The Tree Fairy

 

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They found her in the fairy ring.  She was lying on her back, her body shrouded in soft dappled light, her head propped on a backpack.   She’d been there all night.  Her parents, when they found her, were only comforted by the fact that she was far from any busy street.  They had worried all night that she had been kidnapped or mauled by some mountain lion.  Instead, they found the preschooler lying on the forest floor, eyes closed, clutching a tattered Barbie doll.  Encircling her were a dozen enormous Redwood trees, giants holding some ancient council of which she was their leader.  As the parents approached, the girl slowly opened her eyes and rolled onto her side.

“Where have you been?” the young mother asked, stepping inside the ring.  She knelt down and grasped the small child by the shoulders.  “Where have you been all night?”

Soft tears were flowing down the mother’s face as she pulled the little girl into a hug.  The father squatted next to them.

“I was here, Mommy… with them,” said the girl pointing upward.

“With whom? The mother asked incredulously.

“With the fairies,” the girl said peering across her mother’s arm at her father.  “The fairies like to play here, so I came to see.”

The mother looked at the father, who had now come closer to the two.  His pale face was accented by the dark circles under his sleepless eyes.

“We’ve missed you so much, sweet pea.  Daddy is so glad to see you.  We are so glad you are safe,” he said and placed his hand on her little arm.

They crouched there together in the fairy circle for a long while, holding their daughter, crying soft tears of relief and regret.  After some time, the dad stood and gathered the little girl with the Barbie into his arms.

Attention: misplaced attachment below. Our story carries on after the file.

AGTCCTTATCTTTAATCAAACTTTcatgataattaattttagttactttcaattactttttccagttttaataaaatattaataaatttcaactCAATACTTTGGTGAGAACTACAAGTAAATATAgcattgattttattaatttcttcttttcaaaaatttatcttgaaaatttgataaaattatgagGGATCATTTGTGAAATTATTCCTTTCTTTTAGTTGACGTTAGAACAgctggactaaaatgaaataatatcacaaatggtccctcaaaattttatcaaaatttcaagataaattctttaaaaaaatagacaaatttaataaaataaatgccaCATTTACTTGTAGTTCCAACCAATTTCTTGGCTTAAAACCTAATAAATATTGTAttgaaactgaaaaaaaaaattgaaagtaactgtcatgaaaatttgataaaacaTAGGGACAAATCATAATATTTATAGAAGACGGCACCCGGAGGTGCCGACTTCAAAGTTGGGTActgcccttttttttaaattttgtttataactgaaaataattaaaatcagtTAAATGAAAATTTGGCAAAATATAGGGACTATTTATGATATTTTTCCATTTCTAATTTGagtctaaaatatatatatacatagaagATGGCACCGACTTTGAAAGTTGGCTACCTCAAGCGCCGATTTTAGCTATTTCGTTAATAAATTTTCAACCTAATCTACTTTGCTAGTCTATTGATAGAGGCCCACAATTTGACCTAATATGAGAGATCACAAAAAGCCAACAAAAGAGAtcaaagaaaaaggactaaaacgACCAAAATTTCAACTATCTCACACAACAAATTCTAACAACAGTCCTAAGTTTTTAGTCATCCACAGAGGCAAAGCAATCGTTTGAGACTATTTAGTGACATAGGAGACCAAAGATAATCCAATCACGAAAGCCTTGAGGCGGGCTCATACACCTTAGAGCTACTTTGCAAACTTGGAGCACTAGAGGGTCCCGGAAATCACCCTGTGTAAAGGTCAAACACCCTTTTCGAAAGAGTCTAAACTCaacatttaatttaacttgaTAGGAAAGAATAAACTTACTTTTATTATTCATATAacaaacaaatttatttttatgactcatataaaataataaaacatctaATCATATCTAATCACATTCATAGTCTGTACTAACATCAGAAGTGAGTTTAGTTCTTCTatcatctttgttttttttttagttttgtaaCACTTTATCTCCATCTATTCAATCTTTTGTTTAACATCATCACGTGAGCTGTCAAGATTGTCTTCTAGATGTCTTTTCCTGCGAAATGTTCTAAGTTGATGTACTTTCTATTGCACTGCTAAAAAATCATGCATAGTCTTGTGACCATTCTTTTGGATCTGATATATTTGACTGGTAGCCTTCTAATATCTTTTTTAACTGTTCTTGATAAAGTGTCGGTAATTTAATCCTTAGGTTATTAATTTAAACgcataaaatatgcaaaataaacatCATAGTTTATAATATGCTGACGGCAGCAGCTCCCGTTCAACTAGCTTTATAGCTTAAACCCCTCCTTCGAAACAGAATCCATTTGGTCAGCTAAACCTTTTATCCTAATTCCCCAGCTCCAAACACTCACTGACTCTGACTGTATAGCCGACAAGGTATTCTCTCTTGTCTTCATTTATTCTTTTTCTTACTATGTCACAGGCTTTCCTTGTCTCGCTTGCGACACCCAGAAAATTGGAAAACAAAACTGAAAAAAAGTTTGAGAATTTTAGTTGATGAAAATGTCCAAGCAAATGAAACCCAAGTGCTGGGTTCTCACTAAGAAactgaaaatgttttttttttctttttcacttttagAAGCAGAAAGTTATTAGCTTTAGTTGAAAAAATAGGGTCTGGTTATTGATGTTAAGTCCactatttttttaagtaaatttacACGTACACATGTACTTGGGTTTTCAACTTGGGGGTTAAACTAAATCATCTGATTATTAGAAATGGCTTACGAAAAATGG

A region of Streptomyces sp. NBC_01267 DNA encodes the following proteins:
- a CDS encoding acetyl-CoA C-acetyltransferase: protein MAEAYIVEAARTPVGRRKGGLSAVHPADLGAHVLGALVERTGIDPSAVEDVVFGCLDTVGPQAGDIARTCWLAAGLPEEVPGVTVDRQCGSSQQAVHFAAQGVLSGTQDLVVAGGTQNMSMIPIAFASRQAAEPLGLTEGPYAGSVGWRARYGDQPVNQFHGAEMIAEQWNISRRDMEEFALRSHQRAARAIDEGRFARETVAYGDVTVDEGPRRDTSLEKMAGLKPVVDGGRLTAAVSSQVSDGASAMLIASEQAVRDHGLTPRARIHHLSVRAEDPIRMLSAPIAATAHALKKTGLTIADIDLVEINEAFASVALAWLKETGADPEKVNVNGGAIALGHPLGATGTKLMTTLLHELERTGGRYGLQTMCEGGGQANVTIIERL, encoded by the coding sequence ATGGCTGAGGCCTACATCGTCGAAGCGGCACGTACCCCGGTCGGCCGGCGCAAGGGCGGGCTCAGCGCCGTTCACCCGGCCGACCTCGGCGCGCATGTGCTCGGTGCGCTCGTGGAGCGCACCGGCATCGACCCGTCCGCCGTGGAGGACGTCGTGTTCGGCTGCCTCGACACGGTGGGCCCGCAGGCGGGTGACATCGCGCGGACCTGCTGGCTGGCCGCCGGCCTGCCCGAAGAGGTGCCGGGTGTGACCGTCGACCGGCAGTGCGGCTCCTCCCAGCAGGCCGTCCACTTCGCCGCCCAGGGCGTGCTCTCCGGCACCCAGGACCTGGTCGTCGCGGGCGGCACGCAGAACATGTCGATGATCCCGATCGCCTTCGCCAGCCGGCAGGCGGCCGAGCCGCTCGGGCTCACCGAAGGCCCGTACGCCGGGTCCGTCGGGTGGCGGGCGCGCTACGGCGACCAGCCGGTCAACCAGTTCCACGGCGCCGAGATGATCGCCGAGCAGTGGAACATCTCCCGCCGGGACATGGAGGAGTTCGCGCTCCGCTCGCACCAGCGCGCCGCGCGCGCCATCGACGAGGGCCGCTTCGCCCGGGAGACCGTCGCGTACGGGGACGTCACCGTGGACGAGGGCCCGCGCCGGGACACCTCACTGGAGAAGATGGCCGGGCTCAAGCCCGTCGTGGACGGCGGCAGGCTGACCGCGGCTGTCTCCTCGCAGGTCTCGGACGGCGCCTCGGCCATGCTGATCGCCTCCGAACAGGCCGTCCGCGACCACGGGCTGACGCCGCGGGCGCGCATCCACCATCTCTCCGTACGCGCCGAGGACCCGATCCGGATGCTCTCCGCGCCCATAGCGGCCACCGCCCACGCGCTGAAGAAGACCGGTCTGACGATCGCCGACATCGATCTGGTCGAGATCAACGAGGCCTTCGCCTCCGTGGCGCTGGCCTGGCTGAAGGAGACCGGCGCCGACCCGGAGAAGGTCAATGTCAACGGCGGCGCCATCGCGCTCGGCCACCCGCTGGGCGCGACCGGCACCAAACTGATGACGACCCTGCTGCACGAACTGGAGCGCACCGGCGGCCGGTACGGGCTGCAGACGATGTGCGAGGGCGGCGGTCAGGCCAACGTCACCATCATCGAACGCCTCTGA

“Let’s be getting home now,” he said.

The mother stood and gripped the small backpack from the middle of the ring.  It was the same purple backpack the girl had received from her aunt last May, only the left strap buckle had broken. With some effort, the mother slid the pack over her right shoulder and started home on the path behind her husband.  Quietly, both girl and Barbie, stared back toward the tree cluster as they retreated from that place.

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Now, no one quite understood how the little four year old managed to walk around the neighbor’s pond, across the steep ditch and over two busy streets to that ring of trees two miles away.  The small family, glad to have their child, did not speak of it on their way home.

At the house, distracted by several bunches of flowers at the front door, the mother dropped the purple pack to grab the house keys from her pocket.  Her husband was in the driveway, still holding the now sleepy girl and speaking happily to several curious neighbors. The mother opened the door and walked inside.  It had been an exhausting 24 hours, filled with horrifying thoughts and urgent pleas with neighbors for help. She sat down on a couch and rested her head against a pillow. This will be a quiet moment to calm down, she thought.

Not 20 minutes later, the mother was startled awake.

“Mommy, my backpack!”  The flush girl held out the violet colored bag with the broken strap. The mother sat up and rubbed her eyes.  There, she noticed that on the front side of the pack was an image of a colorful garden fairy, standing against an enormous tree, a fern embellishing its face.

“Yes. Your backpack,” the mother replied. “The fairy backpack.”

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